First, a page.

Phoenix continued to climb back into the game early in the fourth. Consecutive three pointers from Channing Frye and Aaron Brooks cut the Lakers once impressive lead down to a single point. The Lakers reserves looked dazed and confused on both ends of the floor, and were settling for contested jump shots from the outside. While the Lakers were able to reclaim the lead, Phoenix refused to quit.
A clutch three-point basket from Steve Blake followed by a jump shot from Kobe Bryant pushed the Lakers back on top. With the starters back in the game the Lakers turned up the defensive intensity as well. Los Angeles managed to hold onto the lead until the closing seconds when Frye pulled Phoenix back within three.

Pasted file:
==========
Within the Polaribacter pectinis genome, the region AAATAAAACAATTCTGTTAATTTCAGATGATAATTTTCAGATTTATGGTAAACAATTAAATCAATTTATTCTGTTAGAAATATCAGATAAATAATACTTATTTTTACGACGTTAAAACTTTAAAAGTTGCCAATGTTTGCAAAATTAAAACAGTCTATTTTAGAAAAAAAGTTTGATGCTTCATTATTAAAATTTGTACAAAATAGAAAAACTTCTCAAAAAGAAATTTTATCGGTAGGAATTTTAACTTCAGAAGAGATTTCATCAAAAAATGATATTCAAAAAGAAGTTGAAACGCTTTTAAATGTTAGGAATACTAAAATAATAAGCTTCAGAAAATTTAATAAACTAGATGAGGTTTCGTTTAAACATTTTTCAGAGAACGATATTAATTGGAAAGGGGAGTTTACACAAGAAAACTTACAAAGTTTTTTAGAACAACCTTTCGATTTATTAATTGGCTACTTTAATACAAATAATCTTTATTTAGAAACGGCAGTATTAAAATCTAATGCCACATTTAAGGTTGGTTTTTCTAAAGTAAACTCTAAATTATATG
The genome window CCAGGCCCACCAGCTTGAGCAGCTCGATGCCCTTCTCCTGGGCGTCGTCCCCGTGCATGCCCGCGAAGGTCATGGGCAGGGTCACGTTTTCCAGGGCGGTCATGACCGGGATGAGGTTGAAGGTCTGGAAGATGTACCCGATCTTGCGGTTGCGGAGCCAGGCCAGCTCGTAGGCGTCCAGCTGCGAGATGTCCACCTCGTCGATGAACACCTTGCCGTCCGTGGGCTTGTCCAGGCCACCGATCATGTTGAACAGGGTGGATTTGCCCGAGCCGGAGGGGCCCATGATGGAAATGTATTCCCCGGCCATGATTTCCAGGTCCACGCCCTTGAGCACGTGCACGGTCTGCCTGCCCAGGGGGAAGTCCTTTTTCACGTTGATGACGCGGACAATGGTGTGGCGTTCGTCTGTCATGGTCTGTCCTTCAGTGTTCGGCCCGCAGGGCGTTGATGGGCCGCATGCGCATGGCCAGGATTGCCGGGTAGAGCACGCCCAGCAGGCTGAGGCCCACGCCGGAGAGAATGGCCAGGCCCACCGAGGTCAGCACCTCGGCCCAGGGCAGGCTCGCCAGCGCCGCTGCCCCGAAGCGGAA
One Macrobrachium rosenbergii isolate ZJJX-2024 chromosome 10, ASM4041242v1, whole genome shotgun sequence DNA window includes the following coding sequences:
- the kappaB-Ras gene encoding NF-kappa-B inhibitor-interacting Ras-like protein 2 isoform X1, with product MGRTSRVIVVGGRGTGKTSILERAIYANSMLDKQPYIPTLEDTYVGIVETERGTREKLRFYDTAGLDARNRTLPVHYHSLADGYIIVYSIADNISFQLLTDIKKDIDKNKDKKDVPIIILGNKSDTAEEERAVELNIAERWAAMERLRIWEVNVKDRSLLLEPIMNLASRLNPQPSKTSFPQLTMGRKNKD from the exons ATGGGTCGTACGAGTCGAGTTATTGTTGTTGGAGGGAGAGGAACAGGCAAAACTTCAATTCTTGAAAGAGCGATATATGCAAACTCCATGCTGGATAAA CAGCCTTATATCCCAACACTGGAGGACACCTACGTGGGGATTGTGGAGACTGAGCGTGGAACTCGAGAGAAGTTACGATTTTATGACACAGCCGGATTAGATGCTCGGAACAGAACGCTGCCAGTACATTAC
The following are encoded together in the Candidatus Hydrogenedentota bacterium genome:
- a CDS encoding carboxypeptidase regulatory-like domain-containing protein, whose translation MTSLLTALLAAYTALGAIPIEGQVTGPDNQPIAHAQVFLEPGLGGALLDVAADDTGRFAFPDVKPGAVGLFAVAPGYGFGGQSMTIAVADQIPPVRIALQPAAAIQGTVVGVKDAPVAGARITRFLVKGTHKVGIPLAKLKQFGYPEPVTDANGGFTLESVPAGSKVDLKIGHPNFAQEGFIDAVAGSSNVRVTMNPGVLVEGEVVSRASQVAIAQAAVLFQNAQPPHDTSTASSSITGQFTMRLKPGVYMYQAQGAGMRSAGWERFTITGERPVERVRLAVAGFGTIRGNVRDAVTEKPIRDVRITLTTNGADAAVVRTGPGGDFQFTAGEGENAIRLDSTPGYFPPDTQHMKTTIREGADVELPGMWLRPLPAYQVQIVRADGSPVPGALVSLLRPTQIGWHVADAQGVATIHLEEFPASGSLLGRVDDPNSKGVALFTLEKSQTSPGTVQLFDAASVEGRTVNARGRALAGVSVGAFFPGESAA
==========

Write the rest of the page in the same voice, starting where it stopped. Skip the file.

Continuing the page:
The Suns turned up the defensive intensity on the last two possessions, and with a clutch three-point shot from Grant Hill tied the game with 10.5 seconds remaining. The Lakers tried to take the lead in the closing seconds, but Bryant missed a contested jump shot to give Phoenix back the ball. A scrappy final-second possession from the Suns resulted in a missed three-point attempt from Vince Carter, which sent the game into overtime tied at 112.
Overtime looked very similar to the end of the fourth for the Lakers. Bryant was forcing bad shots and the Lakers offense struggled. The teams went back and forth until a Ron Artest three-point shot put the Lakers back on top by three with 1:27 left in the extra period.